Dec. 10, 2007: Source – Detroit News
Ford wants the public to know that its four-seater compact, the Ford Focus, is in the same league as many hybrid vehicles, with respect to emission standards. A variant of the small car meets requirements for a Partial Zero Emission Vehicle (PZEV) certification in the state of California, and now wears badging to show off its green status.
To be given the distinction, a vehicle must first meet the Super Ultra-Low Emissions Vehicle standard (SULEV), as well as emit no fuel vapors, and offer a 15 Year/150,000 mile warranty on its emissions equipment. SULEV signifies a new car that is 80 percent cleaner with respect to smog-forming emissions than the average 2007 vehicle.
To put PZEV into better perspective, Ford put together some fun—but quite trivial and esoteric— facts that illustrate the vehicle’s eco-friendliness:
- Grilling one hamburger emits more hydrocarbon emissions than a Focus PZEV would on a three-hour drive—about 180 miles.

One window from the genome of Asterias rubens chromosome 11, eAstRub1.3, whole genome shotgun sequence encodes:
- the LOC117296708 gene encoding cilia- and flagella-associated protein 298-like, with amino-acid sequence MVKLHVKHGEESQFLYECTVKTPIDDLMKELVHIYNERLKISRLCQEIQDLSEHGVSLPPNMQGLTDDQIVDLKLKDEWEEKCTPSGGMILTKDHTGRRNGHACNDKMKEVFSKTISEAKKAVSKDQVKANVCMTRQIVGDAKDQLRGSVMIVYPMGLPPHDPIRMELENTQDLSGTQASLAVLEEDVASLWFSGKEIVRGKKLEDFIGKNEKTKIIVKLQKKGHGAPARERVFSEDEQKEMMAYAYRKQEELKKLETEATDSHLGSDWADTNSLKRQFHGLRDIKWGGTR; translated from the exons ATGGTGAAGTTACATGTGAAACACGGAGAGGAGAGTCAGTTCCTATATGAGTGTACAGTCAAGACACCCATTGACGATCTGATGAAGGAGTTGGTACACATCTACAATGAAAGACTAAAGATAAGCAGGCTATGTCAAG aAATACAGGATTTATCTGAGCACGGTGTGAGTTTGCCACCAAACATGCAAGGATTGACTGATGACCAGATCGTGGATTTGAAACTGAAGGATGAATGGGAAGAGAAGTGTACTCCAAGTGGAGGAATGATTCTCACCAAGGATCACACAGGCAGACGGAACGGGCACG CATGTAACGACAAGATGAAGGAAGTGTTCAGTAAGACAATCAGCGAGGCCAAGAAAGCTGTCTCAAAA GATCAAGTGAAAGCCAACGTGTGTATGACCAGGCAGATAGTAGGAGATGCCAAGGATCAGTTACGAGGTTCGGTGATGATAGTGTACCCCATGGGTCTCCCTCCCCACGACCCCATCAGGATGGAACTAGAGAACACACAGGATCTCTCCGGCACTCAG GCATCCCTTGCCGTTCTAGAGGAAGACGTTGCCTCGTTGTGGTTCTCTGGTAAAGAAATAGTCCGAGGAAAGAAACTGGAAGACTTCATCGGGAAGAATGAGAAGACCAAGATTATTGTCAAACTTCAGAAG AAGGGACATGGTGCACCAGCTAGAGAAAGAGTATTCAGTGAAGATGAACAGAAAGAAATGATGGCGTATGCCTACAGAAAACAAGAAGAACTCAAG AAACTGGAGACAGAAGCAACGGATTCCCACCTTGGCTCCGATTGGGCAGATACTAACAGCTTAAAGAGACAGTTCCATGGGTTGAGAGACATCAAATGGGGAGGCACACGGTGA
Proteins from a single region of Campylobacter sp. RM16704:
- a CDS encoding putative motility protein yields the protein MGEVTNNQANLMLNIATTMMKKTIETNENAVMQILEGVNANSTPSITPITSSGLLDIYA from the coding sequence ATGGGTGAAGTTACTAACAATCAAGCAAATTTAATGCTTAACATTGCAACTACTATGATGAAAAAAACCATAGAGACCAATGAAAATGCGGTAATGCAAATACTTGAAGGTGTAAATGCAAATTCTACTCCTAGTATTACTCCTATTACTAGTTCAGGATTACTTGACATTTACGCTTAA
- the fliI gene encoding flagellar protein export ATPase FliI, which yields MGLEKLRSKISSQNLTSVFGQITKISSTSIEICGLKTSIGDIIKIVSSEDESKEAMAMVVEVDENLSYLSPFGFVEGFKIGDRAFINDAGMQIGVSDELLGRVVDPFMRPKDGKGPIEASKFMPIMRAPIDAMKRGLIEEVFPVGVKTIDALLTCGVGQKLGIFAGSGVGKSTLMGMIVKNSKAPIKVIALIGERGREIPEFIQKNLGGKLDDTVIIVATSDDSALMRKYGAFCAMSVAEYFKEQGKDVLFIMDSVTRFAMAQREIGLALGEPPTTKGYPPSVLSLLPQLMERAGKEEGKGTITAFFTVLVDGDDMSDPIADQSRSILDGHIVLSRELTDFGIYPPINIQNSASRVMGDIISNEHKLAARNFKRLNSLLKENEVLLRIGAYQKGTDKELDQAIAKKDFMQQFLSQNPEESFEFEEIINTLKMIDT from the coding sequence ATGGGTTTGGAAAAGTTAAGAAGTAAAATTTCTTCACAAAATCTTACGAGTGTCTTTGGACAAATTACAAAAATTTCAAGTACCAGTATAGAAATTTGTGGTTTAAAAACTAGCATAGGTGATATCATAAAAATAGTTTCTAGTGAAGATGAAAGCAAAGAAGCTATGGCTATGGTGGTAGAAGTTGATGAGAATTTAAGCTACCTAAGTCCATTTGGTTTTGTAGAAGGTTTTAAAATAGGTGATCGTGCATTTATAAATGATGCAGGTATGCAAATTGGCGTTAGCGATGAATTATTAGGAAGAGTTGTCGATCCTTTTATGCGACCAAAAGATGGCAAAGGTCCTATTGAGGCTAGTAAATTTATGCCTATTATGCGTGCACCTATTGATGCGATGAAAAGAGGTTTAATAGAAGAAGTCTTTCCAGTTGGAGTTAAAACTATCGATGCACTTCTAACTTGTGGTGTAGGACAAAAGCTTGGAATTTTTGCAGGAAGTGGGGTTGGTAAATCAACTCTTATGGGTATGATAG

- A Focus PZEV would have to be driven more than 2,100 miles, or five trips between Los Angeles and San Francisco, to equal the emissions generated by the leading 5.4-horsepower lawn mower in just one hour of use.
- The Focus PZEV is so clean it would take 330 of them running at the same time to equal the smog-forming emissions of one typical 1971 car, the first California emission-controlled vehicle.
On top of its clean burning attributes, this PZEV grants a very hybrid-like 37 miles per gallon. But because it’s not a hybrid, it does not qualify for tax credits—though some argue it should. Even without the tax incentive, the Focus PZEV has accounted for about 97 percent of Focus sales in California since 2003.